Can You Do Half Formula And Half Breast Milk History of Breast Milk Substitutes and How They Came About

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History of Breast Milk Substitutes and How They Came About

Throughout history, each generation has had to develop an alternative method of breastfeeding, either because the mother did not have enough milk or chose not to breastfeed. Scientific literature and history tell us of centuries old efforts to meet the nutritional needs of infants and replicate the composition and benefits of breast milk.

In early cultures, infant mortality was high. Like other mammals, only the heaviest baby, cared for by its mother, survived. In ancient cultures, early doctors encouraged breastfeeding. If for some reason, the mother could not breastfeed, wet breastfeeding – instead of older women who are breastfeeding instead of the birth mother – is recommended for those who can afford it. Ancient paintings show us that those who could not find a wet nurse depended on the milk of domestic animals, such as donkeys, camels and goats. Earthen feeding vessels, designed to transport milk from an animal to a child, have been found in ancient tombs and ruins. Historians of spartan times report that the succession to the throne was interrupted and given to the younger son because he was breastfed and his older brother was wet.

Little about infant feeding was written between antiquity and the Renaissance. During the Middle Ages, wet breastfeeding was the choice of mothers who were unable to breastfeed. Another article for children about breastfeeding describes the signs of a good wet nurse and information about constipation, diarrhea and vomiting. In the late 1500s, scientists described the therapeutic value of human milk not only for babies, but also for men and women who have grown up. They also recommended the use of donkey milk as a substitute for breast milk, if the mother wanted it. If the baby was not breastfed, wet food made of ground honey mixed with cereal flour or bread crumbs was poured into the cow’s horn. However, most attempts to change breastfeeding have not been successful because of the child’s intolerance or because of bacterial contamination.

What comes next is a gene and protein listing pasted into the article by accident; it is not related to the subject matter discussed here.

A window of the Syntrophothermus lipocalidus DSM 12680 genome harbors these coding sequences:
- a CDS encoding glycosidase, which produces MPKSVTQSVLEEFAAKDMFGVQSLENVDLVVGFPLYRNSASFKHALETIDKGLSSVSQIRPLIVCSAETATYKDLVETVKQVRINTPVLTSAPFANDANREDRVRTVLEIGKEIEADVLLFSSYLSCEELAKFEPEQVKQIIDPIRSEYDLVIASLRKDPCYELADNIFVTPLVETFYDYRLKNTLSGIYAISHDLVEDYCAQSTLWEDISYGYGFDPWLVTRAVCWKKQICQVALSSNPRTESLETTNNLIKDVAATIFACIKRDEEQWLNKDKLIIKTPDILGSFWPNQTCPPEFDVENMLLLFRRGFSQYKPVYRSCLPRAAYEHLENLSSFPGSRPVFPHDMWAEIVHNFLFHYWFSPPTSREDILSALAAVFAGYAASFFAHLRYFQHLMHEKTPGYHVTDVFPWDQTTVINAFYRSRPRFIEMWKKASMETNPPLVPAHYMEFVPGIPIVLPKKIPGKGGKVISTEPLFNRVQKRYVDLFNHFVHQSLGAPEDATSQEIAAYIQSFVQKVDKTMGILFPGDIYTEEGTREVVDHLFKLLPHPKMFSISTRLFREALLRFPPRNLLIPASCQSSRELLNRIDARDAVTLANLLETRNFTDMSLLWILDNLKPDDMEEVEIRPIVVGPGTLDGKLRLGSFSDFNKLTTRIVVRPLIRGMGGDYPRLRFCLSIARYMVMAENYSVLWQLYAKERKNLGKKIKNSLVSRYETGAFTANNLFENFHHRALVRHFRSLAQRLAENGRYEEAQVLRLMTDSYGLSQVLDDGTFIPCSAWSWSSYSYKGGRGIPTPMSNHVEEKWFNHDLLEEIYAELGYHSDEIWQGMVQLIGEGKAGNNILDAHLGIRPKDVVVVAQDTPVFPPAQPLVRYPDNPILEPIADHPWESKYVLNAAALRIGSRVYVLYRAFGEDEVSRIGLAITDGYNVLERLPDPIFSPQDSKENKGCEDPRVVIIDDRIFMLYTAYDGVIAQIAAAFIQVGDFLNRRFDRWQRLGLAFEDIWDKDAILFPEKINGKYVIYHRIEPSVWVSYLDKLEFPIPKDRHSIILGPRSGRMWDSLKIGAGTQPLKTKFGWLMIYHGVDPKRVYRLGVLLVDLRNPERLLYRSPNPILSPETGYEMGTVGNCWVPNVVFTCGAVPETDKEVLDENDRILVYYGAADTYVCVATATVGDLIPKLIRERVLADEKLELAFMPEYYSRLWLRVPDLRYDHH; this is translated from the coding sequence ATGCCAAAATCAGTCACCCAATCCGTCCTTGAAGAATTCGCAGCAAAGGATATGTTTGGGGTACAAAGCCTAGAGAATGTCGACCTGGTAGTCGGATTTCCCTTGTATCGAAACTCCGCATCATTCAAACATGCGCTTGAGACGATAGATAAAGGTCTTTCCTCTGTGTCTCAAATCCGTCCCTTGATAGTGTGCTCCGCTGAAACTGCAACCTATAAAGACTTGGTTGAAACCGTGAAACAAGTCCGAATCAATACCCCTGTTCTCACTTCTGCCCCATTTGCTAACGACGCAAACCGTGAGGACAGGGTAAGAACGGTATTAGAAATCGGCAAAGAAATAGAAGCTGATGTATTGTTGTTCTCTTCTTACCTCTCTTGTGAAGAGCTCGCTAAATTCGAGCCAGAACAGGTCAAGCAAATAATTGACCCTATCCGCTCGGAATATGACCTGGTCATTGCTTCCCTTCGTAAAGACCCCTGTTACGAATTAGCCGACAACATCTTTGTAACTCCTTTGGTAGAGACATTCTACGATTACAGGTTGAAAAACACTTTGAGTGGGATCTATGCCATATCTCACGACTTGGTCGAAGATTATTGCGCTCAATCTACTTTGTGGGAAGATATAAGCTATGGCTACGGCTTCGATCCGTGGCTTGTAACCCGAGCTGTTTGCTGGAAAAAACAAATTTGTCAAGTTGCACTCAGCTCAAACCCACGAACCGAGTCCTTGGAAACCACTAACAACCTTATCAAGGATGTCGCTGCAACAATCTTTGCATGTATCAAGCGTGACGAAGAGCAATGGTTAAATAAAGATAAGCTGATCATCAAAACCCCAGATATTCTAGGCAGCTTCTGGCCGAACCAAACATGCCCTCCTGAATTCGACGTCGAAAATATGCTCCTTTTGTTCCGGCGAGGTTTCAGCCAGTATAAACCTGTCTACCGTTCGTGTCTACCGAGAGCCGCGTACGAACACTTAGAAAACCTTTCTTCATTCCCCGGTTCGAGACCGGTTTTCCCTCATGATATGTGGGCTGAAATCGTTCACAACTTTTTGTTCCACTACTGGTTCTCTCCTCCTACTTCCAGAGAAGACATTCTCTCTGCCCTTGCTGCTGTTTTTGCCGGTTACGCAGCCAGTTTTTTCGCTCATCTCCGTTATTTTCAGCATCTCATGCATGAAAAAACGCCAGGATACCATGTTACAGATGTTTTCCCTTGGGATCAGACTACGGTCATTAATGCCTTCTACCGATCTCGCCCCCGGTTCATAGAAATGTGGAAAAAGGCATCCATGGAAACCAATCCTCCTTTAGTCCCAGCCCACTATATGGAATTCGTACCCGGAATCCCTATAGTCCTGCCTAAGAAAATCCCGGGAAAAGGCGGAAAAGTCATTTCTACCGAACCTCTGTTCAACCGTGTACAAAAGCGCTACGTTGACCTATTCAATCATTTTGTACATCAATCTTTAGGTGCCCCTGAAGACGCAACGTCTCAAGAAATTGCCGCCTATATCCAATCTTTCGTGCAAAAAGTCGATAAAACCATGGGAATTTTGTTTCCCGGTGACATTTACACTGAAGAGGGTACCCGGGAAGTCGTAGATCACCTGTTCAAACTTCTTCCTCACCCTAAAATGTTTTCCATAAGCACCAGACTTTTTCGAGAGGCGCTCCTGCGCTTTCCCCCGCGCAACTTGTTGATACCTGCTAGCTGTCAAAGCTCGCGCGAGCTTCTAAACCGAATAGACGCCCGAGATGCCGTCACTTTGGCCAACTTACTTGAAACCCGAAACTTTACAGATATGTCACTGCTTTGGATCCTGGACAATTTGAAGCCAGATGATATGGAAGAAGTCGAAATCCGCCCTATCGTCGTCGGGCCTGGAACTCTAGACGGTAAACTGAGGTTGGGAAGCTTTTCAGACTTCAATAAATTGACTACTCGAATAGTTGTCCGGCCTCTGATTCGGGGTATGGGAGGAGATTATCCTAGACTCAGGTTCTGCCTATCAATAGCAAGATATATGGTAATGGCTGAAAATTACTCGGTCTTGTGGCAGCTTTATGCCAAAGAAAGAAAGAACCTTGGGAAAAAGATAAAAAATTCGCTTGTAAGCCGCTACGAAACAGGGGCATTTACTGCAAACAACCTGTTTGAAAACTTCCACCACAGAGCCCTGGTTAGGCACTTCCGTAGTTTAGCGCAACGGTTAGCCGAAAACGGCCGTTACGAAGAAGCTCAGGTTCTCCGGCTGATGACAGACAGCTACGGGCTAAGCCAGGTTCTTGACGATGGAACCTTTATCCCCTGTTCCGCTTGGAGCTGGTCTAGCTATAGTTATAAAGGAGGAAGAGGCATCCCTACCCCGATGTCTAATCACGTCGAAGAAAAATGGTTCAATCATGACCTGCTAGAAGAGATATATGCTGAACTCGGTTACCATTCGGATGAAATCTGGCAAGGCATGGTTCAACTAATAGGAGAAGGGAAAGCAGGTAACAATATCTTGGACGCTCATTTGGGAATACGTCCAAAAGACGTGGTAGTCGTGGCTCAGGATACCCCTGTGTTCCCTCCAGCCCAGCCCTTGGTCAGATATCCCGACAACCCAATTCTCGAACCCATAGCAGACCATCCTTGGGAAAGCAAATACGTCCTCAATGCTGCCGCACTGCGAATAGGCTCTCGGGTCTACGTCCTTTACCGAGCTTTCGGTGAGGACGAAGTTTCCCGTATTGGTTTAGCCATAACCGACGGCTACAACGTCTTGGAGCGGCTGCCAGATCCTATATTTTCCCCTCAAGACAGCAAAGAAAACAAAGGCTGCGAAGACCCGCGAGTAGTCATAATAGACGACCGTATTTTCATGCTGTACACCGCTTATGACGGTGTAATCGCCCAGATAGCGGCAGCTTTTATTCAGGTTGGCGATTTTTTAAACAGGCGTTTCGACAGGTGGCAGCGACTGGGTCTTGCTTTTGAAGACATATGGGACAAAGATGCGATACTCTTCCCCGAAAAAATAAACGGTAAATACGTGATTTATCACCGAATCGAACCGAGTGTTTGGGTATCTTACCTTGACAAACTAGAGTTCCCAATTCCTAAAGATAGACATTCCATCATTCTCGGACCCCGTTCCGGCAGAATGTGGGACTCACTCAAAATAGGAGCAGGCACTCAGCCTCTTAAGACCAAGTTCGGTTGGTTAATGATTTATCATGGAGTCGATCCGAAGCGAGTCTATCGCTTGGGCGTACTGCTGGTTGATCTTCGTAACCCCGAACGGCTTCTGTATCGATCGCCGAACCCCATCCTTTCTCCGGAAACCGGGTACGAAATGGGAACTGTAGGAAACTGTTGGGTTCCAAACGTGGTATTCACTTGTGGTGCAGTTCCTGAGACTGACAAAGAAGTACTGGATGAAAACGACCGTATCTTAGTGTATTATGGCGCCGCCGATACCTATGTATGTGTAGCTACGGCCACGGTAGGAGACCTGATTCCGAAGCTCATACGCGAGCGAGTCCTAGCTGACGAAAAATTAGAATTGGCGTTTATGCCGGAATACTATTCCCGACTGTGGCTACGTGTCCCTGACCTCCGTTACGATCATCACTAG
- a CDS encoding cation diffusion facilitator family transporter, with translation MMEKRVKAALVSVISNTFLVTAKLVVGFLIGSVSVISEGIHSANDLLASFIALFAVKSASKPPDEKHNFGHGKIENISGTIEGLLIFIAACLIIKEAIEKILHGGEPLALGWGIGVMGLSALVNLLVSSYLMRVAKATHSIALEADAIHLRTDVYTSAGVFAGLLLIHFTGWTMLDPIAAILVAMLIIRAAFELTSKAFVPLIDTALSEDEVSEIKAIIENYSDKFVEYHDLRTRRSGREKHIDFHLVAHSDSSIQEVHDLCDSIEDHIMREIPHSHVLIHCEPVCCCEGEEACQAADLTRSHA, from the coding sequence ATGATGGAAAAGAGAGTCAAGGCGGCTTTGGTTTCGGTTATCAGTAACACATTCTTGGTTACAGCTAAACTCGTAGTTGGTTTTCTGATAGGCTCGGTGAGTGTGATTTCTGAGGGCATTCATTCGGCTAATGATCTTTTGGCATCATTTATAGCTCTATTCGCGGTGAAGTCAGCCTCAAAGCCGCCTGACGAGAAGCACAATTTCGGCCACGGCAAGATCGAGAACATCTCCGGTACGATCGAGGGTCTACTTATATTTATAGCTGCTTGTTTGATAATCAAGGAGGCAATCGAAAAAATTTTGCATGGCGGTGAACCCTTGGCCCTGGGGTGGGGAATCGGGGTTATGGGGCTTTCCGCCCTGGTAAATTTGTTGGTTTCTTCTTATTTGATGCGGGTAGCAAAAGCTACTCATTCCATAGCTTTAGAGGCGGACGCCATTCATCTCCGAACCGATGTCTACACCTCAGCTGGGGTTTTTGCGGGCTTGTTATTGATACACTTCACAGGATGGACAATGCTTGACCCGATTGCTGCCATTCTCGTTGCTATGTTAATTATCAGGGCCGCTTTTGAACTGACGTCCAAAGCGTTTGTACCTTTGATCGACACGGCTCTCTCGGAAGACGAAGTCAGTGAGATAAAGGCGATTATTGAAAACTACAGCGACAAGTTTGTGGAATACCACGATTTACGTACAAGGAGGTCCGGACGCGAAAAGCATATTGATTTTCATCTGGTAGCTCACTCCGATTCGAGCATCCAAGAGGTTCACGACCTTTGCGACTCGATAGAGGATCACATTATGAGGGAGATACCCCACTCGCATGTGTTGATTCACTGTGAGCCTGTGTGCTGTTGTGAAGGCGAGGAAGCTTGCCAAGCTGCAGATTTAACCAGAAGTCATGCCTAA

In eighteenth century Europe, unsanitary conditions were the greatest danger to mothers or improper preparation of other forms of breast milk was common. Documents from the time show that wealthy English women chose not to breastfeed their babies because they thought that breastfeeding was old and damaged their figures. And, although breastfeeding was identified as a form of birth control, wealthy women chose to bottle feed or hand feed, often having 12 to 20 children instead.

In France, during the time of Louise XVI and Napoleon, breastfeeding – especially by the wealthy – was considered drunkenness and not practiced. Wet breastfeeding, along with animal milk and breast feeding, was the norm. French nursing homes are staffed by wet nurses, who carefully manage their food and activities, ensuring that the babies get the right amount of food.

In the 1800s, breastfeeding became popular again. For those who wanted an alternative, children were fed goat’s or donkey’s milk, but this had its own problems – too much protein and too few trace elements, and the risk of contamination. Cow’s milk – treated with additives (fat, sugar, lime water and cream) to make it more digestible and then clarified – became a common, cheap product. Although it was used regularly, it was not promoted because it contained low protein, although thanks to the work of Louise Pasteur and Robert Koch, who discovered a way to eliminate pathogenic bacteria, contamination was no longer a problem.

Urbanization and technological advances made breastfeeding less popular in the 20th century. The extended family became little support, and as women left the home and entered the workplace in record numbers, they tended to see breastfeeding as an unnecessary burden. During the first half of the 20th century, scientists and doctors began in earnest to explain in detail how mother’s milk is mixed and look for ways to imitate it in such a way that substitutes will match more or less its food and nutritional content. Success was slow at first, however. But thanks to technological advances, many manufacturers have been selling bacterially safe and nutritionally acceptable baby food in powdered form since before the second world war.

The most significant breakthrough in infant feeding occurred in the second half of the 20th century. American, Swiss and Japanese nutritionists, as well as pediatricians and chemists, have succeeded in comparing the essential nutrients of mother’s milk to powder, enabling it to be used from the first day of a child’s life. Improvements in the composition of infant formula, as well as better sanitation and living standards have helped to reduce the mortality of non-breastfed infants from about 80% to less than 2%.

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